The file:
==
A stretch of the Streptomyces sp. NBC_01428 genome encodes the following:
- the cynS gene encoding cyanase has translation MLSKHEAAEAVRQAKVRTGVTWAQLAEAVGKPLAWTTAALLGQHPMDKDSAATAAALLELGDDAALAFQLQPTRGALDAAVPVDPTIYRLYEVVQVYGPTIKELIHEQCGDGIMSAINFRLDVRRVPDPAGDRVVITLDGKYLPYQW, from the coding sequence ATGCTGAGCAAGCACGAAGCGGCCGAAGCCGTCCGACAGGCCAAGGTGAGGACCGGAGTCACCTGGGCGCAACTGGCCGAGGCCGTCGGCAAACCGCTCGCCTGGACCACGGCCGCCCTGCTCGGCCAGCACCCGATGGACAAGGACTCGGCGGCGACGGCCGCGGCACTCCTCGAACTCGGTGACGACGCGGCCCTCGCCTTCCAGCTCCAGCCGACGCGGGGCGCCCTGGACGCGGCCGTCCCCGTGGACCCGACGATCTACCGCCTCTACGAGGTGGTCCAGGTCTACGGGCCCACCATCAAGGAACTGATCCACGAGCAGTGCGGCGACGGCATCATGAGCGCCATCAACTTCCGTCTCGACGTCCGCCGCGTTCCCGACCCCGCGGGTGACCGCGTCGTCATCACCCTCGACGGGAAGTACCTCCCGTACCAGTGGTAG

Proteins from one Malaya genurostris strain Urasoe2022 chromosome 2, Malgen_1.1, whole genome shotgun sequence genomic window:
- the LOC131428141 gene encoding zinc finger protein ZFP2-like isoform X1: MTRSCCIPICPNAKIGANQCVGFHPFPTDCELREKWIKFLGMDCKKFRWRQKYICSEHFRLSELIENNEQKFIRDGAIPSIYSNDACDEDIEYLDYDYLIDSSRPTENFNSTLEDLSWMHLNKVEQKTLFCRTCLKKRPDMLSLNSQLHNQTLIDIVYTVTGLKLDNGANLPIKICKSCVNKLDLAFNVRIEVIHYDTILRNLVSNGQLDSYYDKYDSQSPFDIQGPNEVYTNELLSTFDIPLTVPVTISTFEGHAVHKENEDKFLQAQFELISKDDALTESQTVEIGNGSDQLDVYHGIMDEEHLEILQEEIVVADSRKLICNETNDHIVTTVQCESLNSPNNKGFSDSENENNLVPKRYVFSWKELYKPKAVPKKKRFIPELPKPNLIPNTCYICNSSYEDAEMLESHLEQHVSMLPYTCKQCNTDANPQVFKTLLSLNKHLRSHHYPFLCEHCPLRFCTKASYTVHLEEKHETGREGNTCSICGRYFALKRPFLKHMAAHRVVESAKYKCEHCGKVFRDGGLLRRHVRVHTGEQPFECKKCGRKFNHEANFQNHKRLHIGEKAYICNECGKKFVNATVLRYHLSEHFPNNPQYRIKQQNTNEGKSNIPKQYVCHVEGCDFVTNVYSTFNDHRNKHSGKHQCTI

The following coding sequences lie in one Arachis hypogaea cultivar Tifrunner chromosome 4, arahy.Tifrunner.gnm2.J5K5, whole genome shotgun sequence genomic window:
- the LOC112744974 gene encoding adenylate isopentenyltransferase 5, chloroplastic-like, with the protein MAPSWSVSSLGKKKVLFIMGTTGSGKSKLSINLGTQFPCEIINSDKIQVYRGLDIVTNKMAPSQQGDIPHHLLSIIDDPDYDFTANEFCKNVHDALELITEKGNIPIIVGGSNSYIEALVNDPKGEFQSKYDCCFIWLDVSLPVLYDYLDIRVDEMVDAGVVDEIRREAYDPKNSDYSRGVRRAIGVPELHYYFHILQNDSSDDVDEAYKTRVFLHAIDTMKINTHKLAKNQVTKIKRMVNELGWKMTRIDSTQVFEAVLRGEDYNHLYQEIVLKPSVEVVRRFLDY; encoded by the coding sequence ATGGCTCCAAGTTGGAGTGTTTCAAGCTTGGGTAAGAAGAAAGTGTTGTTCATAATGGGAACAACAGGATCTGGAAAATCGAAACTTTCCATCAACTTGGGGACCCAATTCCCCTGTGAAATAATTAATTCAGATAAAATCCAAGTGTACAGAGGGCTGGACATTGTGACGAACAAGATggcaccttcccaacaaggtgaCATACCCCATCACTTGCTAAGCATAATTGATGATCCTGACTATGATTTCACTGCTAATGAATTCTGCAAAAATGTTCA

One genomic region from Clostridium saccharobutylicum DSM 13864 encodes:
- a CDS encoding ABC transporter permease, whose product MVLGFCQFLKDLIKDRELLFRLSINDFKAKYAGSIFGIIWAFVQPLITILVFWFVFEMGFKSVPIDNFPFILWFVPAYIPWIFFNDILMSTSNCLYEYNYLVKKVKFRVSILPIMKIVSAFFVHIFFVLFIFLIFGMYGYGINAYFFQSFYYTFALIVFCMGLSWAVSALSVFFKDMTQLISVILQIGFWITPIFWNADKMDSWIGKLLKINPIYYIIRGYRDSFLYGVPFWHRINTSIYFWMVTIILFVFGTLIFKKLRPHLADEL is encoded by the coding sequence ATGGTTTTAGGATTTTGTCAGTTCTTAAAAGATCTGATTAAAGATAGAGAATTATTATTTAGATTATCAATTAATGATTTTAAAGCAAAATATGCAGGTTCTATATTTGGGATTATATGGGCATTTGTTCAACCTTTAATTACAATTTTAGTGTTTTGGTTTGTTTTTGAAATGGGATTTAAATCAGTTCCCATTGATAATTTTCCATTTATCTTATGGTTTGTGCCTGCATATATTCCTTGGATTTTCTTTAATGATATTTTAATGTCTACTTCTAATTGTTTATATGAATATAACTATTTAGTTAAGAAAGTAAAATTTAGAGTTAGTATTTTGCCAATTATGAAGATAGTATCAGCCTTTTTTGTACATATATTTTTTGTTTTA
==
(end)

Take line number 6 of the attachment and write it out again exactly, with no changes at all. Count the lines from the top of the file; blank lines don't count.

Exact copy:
- the LOC112744974 gene encoding adenylate isopentenyltransferase 5, chloroplastic-like, with the protein MAPSWSVSSLGKKKVLFIMGTTGSGKSKLSINLGTQFPCEIINSDKIQVYRGLDIVTNKMAPSQQGDIPHHLLSIIDDPDYDFTANEFCKNVHDALELITEKGNIPIIVGGSNSYIEALVNDPKGEFQSKYDCCFIWLDVSLPVLYDYLDIRVDEMVDAGVVDEIRREAYDPKNSDYSRGVRRAIGVPELHYYFHILQNDSSDDVDEAYKTRVFLHAIDTMKINTHKLAKNQVTKIKRMVNELGWKMTRIDSTQVFEAVLRGEDYNHLYQEIVLKPSVEVVRRFLDY; encoded by the coding sequence ATGGCTCCAAGTTGGAGTGTTTCAAGCTTGGGTAAGAAGAAAGTGTTGTTCATAATGGGAACAACAGGATCTGGAAAATCGAAACTTTCCATCAACTTGGGGACCCAATTCCCCTGTGAAATAATTAATTCAGATAAAATCCAAGTGTACAGAGGGCTGGACATTGTGACGAACAAGATggcaccttcccaacaaggtgaCATACCCCATCACTTGCTAAGCATAATTGATGATCCTGACTATGATTTCACTGCTAATGAATTCTGCAAAAATGTTCA